A push for Medicaid expansion will not make it out of the current legislative session, as the Kansas Senate narrowly voted down bringing the bill to the floor.
According to Senate Majority Leader Jim Denning, the policy is not ready as it is and needs more work. Introduced by Senate Minority Leader Anthony Hensley, the legislation previously passed in the House but was one vote shy of taking the bill out of committee and onto the Senate floor, The Topeka Capital-Journal reported. The consensus was that the plan could be considered next year, when the current session has ended and members can give it more attention.
Studies out of Kansas predict that Medicaid expansion would add 130,000 children and adults to the KanCare program and add about $50 million onto the state budget.
Democrats will likely try another avenue to get the bill to the floor including an expansion into an appropriations bill.
Here are some other Medicaid headlines from this week:
North Carolina hospitals call for Medicaid expansion
Seven CEOs of rural North Carolina hospitals met at a roundtable this week in support of expanding Medicaid, according to an article from North Carolina Health News.
Sitting down with Gov. Roy Cooper and state Health and Human Services Secretary Mandy Cohen, the CEOs explained how they were operating on thin margins due to a heavy volume of emergency department visits.
Though the hospitals agreed the Medicaid expansion would not solve problems immediately, they do believe it would contribute to a healthier patient population over time.
“We can talk about the present, but we really need to talk about where we are going to be in three to five years,” Chris Lumsden, CEO of Northern Hospital of Surry County, said. “This issue is monumental to us. [Medicaid expansion] is something we can do today that will impact patient care and economic development down the road.”
GOP plans to throw out Medicaid expansion from Wisconsin's budget
Wisconsin Republican lawmakers plan to remove part of Gov. Tony Evers’ state budget next week, including his plans to expand Medicaid.
Republicans say cuts are necessary because, as is, the budget would start with a $2 billion structural deficit, the Journal Sentinel reported. Democrats countered by saying that contributing to the Medicaid program, BadgerCare Plus, would extend coverage to 82,000 more people and free up $324 million in state funds over two years.
But the governor will not give up and plans to pursue the items removed from the budget as separate legislation.
Ohio trying to slow growth of Medicaid costs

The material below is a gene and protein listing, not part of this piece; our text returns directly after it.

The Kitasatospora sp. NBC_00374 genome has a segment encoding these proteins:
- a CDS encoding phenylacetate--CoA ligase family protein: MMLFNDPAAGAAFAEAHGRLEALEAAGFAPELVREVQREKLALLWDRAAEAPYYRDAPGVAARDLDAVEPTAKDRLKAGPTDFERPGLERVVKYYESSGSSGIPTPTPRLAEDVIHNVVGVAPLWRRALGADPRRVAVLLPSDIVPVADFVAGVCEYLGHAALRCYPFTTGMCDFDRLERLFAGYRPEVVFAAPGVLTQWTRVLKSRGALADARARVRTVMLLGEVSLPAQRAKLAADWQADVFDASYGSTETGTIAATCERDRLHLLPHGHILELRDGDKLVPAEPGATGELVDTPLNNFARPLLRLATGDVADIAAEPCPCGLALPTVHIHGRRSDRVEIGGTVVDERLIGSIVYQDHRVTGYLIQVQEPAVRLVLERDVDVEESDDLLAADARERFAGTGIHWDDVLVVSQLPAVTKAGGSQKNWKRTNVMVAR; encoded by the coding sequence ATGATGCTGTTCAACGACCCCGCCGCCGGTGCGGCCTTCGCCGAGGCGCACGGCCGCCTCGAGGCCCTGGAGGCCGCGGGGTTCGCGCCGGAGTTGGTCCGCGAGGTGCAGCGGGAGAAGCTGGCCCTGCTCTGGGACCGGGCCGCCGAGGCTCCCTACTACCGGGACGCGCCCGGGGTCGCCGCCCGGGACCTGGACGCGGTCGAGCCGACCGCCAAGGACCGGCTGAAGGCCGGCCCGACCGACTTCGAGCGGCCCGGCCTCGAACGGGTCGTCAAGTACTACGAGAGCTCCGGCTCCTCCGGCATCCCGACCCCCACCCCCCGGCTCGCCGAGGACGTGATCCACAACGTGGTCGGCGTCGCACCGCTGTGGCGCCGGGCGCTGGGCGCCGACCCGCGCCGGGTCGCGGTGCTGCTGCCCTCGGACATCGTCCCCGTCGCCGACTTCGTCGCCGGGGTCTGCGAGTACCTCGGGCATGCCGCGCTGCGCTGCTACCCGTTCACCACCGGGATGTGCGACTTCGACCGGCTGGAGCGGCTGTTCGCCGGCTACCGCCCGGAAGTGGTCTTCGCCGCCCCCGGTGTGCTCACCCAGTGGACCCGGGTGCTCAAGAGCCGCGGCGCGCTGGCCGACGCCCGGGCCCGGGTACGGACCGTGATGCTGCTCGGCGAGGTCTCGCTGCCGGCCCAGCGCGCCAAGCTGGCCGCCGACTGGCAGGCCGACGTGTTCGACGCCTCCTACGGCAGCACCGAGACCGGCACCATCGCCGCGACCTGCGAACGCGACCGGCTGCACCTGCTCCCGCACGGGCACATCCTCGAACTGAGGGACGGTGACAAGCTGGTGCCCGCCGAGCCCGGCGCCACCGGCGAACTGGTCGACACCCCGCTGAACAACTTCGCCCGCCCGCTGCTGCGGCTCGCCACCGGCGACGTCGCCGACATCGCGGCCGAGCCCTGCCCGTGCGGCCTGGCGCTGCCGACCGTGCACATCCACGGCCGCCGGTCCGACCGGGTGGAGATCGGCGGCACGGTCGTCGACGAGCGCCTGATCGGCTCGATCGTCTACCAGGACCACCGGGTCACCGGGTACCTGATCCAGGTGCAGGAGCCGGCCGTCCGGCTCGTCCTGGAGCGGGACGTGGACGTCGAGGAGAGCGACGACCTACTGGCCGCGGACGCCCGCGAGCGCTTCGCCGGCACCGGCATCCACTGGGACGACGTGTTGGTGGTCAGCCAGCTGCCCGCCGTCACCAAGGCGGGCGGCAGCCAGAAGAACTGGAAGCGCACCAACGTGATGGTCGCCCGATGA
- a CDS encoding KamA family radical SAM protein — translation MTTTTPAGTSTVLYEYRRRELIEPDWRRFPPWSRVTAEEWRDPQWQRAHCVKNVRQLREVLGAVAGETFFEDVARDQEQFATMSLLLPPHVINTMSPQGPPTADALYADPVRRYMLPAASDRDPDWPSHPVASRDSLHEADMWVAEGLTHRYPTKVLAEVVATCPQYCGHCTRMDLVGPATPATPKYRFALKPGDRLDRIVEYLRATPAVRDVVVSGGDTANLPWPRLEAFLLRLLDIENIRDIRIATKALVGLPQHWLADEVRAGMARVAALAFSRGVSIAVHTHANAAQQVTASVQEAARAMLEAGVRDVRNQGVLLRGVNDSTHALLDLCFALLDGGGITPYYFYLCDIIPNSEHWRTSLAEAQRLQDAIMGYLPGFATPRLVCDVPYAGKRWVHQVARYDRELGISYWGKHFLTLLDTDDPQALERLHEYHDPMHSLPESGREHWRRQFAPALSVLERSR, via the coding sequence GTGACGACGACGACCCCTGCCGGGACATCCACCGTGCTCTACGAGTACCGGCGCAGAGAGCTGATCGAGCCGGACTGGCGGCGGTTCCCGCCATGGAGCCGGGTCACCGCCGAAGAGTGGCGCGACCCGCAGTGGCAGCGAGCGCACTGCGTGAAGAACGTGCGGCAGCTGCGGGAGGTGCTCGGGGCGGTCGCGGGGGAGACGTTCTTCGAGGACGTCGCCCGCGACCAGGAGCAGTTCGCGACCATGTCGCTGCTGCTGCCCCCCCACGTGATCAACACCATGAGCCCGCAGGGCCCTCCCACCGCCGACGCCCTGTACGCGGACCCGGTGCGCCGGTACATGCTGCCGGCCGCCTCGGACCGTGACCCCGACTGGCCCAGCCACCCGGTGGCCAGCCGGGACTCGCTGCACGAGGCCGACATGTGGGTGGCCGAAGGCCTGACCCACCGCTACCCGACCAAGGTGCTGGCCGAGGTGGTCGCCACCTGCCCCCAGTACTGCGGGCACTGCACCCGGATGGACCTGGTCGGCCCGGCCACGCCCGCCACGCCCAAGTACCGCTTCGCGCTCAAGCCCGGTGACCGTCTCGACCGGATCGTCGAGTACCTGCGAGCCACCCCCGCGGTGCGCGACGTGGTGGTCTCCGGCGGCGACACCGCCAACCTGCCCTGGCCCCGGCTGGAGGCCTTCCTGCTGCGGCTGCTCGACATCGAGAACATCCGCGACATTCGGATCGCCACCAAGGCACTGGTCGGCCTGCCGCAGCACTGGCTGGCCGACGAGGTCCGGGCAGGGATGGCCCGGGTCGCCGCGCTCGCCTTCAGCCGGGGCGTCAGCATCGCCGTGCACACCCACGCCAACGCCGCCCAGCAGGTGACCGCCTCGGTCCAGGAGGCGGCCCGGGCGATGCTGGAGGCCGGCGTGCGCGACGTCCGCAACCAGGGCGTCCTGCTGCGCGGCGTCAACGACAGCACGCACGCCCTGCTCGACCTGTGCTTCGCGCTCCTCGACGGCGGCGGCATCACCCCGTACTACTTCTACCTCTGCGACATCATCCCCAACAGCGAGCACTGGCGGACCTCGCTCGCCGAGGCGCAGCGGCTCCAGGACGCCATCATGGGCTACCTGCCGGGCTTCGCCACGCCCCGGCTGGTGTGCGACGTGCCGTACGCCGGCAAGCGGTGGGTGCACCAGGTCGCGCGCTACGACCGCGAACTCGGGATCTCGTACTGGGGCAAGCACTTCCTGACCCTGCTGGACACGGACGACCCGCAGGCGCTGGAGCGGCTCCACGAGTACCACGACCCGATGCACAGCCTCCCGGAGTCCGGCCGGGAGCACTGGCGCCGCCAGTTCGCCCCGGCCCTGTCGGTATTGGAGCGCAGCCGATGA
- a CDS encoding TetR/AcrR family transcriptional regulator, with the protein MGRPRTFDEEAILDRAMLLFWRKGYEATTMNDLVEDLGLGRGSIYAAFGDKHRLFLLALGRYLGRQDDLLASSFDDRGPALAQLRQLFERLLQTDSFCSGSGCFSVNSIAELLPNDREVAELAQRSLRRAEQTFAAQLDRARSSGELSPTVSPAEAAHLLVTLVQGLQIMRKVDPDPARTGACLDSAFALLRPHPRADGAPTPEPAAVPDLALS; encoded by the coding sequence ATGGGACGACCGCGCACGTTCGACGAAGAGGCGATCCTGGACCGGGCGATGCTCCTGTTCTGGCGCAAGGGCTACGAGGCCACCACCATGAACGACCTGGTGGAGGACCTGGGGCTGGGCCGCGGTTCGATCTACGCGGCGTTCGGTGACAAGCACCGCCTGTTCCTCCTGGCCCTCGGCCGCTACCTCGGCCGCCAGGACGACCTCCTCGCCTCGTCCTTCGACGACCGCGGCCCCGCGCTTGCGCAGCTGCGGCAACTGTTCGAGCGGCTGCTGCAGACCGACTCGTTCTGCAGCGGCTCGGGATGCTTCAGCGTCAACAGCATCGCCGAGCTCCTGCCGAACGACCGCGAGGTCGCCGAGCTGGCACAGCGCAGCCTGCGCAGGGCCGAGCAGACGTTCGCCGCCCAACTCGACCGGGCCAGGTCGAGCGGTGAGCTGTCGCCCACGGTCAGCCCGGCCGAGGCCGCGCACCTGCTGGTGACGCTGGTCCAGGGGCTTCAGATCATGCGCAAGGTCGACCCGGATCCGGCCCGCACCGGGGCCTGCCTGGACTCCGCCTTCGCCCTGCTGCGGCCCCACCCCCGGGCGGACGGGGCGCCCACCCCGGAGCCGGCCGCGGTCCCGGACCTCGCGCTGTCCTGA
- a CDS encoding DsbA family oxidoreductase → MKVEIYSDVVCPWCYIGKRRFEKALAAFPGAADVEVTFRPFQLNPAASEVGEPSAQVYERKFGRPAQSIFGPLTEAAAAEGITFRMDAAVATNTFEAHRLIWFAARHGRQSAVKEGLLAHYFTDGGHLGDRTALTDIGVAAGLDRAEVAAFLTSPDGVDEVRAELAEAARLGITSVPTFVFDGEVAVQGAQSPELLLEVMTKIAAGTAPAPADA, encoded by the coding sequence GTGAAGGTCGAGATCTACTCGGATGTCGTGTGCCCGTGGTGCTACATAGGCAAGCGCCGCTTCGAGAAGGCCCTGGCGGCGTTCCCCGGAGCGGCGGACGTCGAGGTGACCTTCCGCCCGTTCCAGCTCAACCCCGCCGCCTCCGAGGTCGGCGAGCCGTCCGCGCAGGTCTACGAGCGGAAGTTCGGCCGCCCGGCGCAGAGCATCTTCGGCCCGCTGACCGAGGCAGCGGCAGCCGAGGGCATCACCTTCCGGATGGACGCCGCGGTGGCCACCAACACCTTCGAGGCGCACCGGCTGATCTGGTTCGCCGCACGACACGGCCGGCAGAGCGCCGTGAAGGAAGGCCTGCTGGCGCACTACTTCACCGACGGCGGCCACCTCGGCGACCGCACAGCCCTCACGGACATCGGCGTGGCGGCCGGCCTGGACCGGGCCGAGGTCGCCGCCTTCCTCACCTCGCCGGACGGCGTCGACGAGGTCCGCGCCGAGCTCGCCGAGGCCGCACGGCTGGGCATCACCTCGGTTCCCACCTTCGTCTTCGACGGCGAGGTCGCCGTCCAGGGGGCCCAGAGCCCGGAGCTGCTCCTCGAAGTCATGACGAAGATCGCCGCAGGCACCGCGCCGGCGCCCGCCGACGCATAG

Ohio Gov. Mike DeWine is looking for ways to slow down the rapidly growing costs of the state’s Medicaid. For 2020, the budget calls for a rise in Medicaid to $28.2 billion and $29.4 billion in 2021, an increase of 4% and 4.6%, Ohio Watchdog reports.
The state will be responsible for $5.5 billion of that cost in 2020 as the federal government reduces its rate for the Children’s Health Insurance Program and a cut in the reimbursement rate for the expansion population.
Almost 90% of Ohio’s Medicaid recipients participate in a managed care program, a place where the state sees room to improve spending efficiencies. Part of that change would include switching to a single preferred drug list for all plans to use, which could save the state $10.5 million annually.
Louisiana citizens overwhelmingly support Medicaid expansion
A recent survey out of the Public Policy Research Lab at Louisiana State University found that 76% of the state’s residents support expanded Medicaid, according to an article from the Leesville Daily Leader.
In 2016, Gov. John Bel Edwards expanded Medicaid to people earning up to 38% above the poverty line, adding 500,000 new people to the membership. Bel Edwards has credited the expansion with reducing Louisiana’s uninsured rate to 8.4%, below the national average of 12.2%. Yet 55% of those surveyed did not know that the state had expanded Medicaid.
Republicans complain the program has not been managed well and that the state may not be able to afford future funding, especially if the federal government cuts back on their portion of support.
Arkansas delays open enrollment
Earlier this week, the Arkansas Department of Human Services (DHS) announced a six-month delay in the open enrollment period for a new Medicaid managed care program. The 45,000 people with developmental disabilities or serious behavioral health problem who wish to switch managed care companies must now wait until October to enroll, the Arkansas Times reported.
The DHS is giving Provider-led Arkansas Shared Savings Entities more time to grow their network of providers and more time to educate families on which entities will best meet their needs.
The postponement is another setback for Arkansas, which has been trying to reform Medicaid spending. The idea was to create global payments for these high-cost beneficiaries, ultimately saving the state money.